Every film that has ever been nominated for an Academy Award in any category. Enjoy!
The Cider House Rules
A story about how far we must travel to find the place where we belong.
Homer is an orphan who was never adopted, becoming the favorite of orphanage director Dr. Larch. Dr. Larch imparts his full medical knowledge on Homer, who becomes a skilled, albeit unlicensed, physician. But Homer yearns for a self-chosen life outside the orphanage. What will Homer learn about life and love in the cider house? What of the destiny that Dr. Larch has planned for him?
“Goodnight, you princes of Maine, you kings of New England.”
Michael Caine’s second Oscar win came from his 1999 supporting role in The Cider House Rules, and despite delivering a solid performance I wouldn’t even rank it amongst his best work. The true standout here was Tobey Maguire who delivers a very subtle performance and is the main reason why the story works so well. I’d say it’s the best performance of his career. The film is old-fashioned (and the references to Dickens’ David Copperfield reinforce that claim even more) as it manages to capture the humanity in the story with a wonderful adaptation from John Irving of his own 1985 novel. The film isn’t afraid of tackling some moral…
The Cider House Rules has wonderful performances, lovely visuals, and an old-fashioned feel.
The Cider House Rules is a pretty good movie. It's a bit cheesy and the romance subplot feels forced, but it's a heartwarming story nevertheless. The acting by Caine is good, although definitely not Oscar-worthy, not in a year so packed as 1999. The person who surprised me was Tobey Maguire. His performance was really good. The score was really good and really clicked with what was going on on the screen. The scenes at the orphanage(the first half of the movie) were great. When Homer left to see the world, the quality of the movie dropped. There was a forced romance and some underdeveloped characters, but it was still good. An emotional film that deserved a watch.
John Irvings' book The Cider House Rules is beautiful, poignant, and full of charm. One of my favorite books to date, so I have put off watching the film for some time. And rightly so.
What I have discovered is a hollow, watered down depiction of Irvings' fantastic book. Completely lacking its depth, not to mention story, as it was cut down and changed considerably, it comes as a huge letdown. Charm is turned to sap, and the film is devoid of everything that made the book great, with the exception of Michael Caine who is good as always, but whose characters' passion and brilliance is never revealed. In fact,all the characters are so grossly underdeveloped it almost hurts. All the moral themes which are so prevalent in the book are merely glanced at rather than explored, and carry no weight in the film.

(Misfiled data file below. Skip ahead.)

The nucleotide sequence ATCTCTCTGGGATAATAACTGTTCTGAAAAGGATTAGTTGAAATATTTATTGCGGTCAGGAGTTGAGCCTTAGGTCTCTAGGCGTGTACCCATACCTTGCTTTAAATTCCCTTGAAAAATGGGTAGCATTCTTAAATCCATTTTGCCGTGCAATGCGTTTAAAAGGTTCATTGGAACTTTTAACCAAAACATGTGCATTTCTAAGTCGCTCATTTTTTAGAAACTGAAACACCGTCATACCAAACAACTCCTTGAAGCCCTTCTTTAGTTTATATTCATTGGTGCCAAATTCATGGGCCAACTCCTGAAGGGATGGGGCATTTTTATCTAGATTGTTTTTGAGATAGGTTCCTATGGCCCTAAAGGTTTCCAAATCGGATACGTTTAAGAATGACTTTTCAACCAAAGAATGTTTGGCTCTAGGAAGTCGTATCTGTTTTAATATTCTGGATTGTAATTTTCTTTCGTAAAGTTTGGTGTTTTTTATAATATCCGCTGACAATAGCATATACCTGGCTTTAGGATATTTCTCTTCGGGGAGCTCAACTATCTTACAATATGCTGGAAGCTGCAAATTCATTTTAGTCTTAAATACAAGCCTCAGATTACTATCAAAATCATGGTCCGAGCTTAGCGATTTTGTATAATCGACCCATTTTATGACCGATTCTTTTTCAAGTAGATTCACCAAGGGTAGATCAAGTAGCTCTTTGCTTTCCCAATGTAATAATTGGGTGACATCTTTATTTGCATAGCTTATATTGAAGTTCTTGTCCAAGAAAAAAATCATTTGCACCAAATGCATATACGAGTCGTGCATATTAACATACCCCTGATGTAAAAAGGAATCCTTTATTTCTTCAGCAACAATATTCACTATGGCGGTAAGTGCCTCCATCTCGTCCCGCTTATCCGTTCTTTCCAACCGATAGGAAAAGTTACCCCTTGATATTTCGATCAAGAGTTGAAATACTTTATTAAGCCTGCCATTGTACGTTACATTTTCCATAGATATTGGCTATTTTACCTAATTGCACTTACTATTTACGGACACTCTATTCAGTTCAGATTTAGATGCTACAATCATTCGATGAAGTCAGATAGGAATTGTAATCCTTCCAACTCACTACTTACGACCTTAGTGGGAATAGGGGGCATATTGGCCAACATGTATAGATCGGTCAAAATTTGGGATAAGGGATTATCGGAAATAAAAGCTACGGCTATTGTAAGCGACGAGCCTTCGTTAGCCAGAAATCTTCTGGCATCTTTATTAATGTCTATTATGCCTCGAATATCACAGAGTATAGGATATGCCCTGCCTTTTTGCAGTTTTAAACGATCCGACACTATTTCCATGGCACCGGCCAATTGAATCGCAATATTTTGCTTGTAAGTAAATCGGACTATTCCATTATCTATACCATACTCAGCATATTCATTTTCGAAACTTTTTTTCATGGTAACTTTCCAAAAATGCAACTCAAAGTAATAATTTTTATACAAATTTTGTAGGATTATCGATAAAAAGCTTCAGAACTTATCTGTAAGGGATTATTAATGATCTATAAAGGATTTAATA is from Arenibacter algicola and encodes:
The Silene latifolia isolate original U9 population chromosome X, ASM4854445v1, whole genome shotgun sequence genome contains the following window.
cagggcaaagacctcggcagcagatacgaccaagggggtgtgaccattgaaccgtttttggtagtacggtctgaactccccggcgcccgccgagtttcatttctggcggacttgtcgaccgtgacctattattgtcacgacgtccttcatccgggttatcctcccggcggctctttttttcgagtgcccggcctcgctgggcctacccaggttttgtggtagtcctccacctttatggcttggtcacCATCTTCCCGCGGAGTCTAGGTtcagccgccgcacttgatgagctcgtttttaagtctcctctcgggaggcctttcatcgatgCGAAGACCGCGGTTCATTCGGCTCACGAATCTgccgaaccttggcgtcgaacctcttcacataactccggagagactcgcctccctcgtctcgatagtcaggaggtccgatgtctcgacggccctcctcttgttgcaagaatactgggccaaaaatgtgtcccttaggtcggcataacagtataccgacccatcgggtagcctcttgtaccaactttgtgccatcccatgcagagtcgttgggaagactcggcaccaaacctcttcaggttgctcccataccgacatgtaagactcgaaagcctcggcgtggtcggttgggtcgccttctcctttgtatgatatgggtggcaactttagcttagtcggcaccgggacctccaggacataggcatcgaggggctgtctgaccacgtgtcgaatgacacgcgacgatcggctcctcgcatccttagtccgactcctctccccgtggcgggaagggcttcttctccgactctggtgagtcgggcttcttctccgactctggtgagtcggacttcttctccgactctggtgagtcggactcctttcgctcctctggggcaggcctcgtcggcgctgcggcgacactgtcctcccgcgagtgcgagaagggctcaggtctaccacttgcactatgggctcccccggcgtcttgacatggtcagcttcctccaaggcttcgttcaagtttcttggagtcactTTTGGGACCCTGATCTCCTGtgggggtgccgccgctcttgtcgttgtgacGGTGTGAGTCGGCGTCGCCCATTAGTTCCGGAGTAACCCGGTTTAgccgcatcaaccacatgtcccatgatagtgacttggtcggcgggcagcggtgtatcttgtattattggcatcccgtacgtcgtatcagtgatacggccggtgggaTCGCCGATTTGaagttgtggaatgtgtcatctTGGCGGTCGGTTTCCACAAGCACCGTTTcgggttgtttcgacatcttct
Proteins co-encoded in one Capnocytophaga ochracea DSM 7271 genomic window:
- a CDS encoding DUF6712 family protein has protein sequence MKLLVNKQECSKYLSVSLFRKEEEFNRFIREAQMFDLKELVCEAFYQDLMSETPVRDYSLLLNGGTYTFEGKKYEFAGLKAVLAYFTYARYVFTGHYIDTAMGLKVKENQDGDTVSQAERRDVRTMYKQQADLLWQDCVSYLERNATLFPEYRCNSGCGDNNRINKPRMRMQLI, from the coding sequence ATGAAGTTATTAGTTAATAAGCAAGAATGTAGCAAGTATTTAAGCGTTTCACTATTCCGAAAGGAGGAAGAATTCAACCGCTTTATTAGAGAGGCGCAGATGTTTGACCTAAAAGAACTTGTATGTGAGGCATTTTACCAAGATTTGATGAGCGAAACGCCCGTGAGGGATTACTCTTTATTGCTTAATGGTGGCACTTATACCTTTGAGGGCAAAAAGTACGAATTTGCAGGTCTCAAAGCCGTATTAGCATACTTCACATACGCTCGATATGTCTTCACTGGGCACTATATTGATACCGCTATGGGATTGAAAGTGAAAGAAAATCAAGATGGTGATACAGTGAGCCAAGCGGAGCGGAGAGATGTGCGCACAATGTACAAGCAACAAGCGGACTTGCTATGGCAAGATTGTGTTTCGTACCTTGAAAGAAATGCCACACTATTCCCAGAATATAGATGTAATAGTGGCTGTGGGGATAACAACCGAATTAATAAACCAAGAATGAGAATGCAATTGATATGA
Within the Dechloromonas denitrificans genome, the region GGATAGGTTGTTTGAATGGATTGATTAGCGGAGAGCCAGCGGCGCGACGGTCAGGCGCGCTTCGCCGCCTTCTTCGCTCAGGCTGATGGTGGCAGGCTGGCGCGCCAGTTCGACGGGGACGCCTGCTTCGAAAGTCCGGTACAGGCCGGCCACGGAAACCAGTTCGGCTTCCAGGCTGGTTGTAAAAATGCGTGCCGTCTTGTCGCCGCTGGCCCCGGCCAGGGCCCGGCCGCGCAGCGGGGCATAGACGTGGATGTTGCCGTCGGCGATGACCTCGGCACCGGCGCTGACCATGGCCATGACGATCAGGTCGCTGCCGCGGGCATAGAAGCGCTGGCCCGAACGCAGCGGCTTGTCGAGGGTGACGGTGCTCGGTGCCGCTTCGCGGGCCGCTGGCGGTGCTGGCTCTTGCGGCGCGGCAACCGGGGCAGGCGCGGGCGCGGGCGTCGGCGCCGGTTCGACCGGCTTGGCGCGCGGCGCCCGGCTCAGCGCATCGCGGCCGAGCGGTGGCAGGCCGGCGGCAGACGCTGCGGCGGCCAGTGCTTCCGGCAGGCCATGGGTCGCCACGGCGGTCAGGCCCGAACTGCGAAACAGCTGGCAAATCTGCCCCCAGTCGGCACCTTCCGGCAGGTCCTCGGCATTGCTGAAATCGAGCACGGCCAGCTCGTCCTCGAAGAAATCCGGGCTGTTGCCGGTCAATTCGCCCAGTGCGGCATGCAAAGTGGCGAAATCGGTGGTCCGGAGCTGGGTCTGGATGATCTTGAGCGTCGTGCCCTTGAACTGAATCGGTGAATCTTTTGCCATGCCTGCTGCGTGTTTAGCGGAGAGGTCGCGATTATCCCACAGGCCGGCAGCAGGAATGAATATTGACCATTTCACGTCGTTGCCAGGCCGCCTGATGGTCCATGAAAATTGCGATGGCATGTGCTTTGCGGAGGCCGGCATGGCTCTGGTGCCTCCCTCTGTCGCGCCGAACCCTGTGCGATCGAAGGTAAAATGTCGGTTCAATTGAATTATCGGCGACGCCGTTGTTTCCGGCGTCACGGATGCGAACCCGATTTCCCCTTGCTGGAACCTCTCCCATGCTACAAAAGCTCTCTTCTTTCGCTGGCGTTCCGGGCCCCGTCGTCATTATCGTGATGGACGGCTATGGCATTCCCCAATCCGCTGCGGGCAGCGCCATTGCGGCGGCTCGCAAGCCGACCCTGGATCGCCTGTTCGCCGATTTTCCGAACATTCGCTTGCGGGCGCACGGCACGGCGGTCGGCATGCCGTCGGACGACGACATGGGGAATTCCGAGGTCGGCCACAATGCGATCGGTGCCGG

"Good night Princes of Maine, Kings of New England."
This lovingly crafted drama is buoyed by good performances, a sweet simple story, and beautiful visuals captured by Lasse Hallstrom. Michael Caine, Tobey Maguire and Charlize Theron are all skilled actors delivering some of their finest works.
This could have been another "Patch Adams," but the creators use restraint and let solid, old-fashioned filmmaking take charge.
I wanted to see this just because I wanted to see how Caine was in the film since he won the best supporting actor oscar in 2000 beating some people who I think deserved it. Its a pretty good film. The acting (besides Caine's great performance) is ok, not anything special. The film has a good script and some fine filming. Its score is so beautiful and for a film like this, it makes it even better to hear. However, I think the film is trying to make the orphange scenes serious (it does work) but the other scenes not so much which if it were that way this would be higher. Caine I think didn't deserve it but him and the score is what makes this film pretty good.
Tolle, rührende Geschichte.
It has its soapy moments but I'm a sucker for anything John Irving writes. Beautiful cinematography too.
+ tells a nice story
+ good perfomances of tobey maguire and especially Micheal Caine
- The movie is just too fast-paced to be really really capturing
- only superficialy initiates a discussion about abortion
- what the f*** happens to Jack ??? what purpose has the scene where he throws his cigarette into the barrel ???
- a bit too obvious sometimes
"Goodnight, you princes of Maine, you kings of New England."
I had no idea that Paul Rudd was Charlize Theron's paralyzed love in this. I had no idea how key abortions were to the plot. I had no idea the whole point of Michael Caine's character was for him to sit around ingesting ether basically. It still was as blah as I expected, but those details sure make it seem fun!
It's a very quaint tale that never wore out its welcome. Fantastic performances from the entire cast and a story that will leav you smiling from ear to ear.
The rare mix of emotional, meaningful and earnest movie that you sometimes get with really good book adaptations.
By no stretch of the imagination is this a great movie but so far as dull awards baitsy prestige films go this is absolutely fucking insane with abortions and false identities and Michael Caine's accent and affairs and rape and lobstermen and incest and secret supergeniuses.
It's basically like Weinstein gave Hallstrom a checklist for his Oscars darling and then Hallstrom went out of his way to do the most ridiculous over the top thing imaginable.
[after his parents have left, thinking he is ill] "They bought it. Incredible! One of the worst performances of my…
From the NYT website:
This list is drawn from the second edition of The New York Times Guide to the…